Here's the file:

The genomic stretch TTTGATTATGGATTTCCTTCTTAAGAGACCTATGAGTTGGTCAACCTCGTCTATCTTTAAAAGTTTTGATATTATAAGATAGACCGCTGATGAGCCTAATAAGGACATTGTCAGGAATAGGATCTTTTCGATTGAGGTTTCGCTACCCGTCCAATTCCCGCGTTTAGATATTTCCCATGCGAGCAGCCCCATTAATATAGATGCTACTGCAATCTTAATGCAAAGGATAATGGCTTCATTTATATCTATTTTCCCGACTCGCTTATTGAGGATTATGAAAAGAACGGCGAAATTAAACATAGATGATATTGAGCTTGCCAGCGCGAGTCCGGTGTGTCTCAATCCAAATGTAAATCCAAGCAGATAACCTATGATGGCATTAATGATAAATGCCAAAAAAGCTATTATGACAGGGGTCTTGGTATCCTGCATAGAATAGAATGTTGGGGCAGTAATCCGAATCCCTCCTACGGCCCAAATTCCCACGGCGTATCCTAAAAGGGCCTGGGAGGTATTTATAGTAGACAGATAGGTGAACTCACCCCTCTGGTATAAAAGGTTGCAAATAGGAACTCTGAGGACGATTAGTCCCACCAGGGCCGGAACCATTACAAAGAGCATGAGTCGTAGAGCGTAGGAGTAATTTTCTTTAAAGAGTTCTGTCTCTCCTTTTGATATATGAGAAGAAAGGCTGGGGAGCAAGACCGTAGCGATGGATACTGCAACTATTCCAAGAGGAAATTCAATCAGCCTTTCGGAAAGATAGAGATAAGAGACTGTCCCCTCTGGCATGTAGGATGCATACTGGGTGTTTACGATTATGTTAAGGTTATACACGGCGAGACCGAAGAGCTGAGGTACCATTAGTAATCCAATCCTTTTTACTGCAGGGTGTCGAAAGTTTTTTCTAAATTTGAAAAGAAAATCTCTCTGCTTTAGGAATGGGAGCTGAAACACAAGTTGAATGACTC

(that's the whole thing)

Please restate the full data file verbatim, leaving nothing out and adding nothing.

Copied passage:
The genomic stretch TTTGATTATGGATTTCCTTCTTAAGAGACCTATGAGTTGGTCAACCTCGTCTATCTTTAAAAGTTTTGATATTATAAGATAGACCGCTGATGAGCCTAATAAGGACATTGTCAGGAATAGGATCTTTTCGATTGAGGTTTCGCTACCCGTCCAATTCCCGCGTTTAGATATTTCCCATGCGAGCAGCCCCATTAATATAGATGCTACTGCAATCTTAATGCAAAGGATAATGGCTTCATTTATATCTATTTTCCCGACTCGCTTATTGAGGATTATGAAAAGAACGGCGAAATTAAACATAGATGATATTGAGCTTGCCAGCGCGAGTCCGGTGTGTCTCAATCCAAATGTAAATCCAAGCAGATAACCTATGATGGCATTAATGATAAATGCCAAAAAAGCTATTATGACAGGGGTCTTGGTATCCTGCATAGAATAGAATGTTGGGGCAGTAATCCGAATCCCTCCTACGGCCCAAATTCCCACGGCGTATCCTAAAAGGGCCTGGGAGGTATTTATAGTAGACAGATAGGTGAACTCACCCCTCTGGTATAAAAGGTTGCAAATAGGAACTCTGAGGACGATTAGTCCCACCAGGGCCGGAACCATTACAAAGAGCATGAGTCGTAGAGCGTAGGAGTAATTTTCTTTAAAGAGTTCTGTCTCTCCTTTTGATATATGAGAAGAAAGGCTGGGGAGCAAGACCGTAGCGATGGATACTGCAACTATTCCAAGAGGAAATTCAATCAGCCTTTCGGAAAGATAGAGATAAGAGACTGTCCCCTCTGGCATGTAGGATGCATACTGGGTGTTTACGATTATGTTAAGGTTATACACGGCGAGACCGAAGAGCTGAGGTACCATTAGTAATCCAATCCTTTTTACTGCAGGGTGTCGAAAGTTTTTTCTAAATTTGAAAAGAAAATCTCTCTGCTTTAGGAATGGGAGCTGAAACACAAGTTGAATGACTC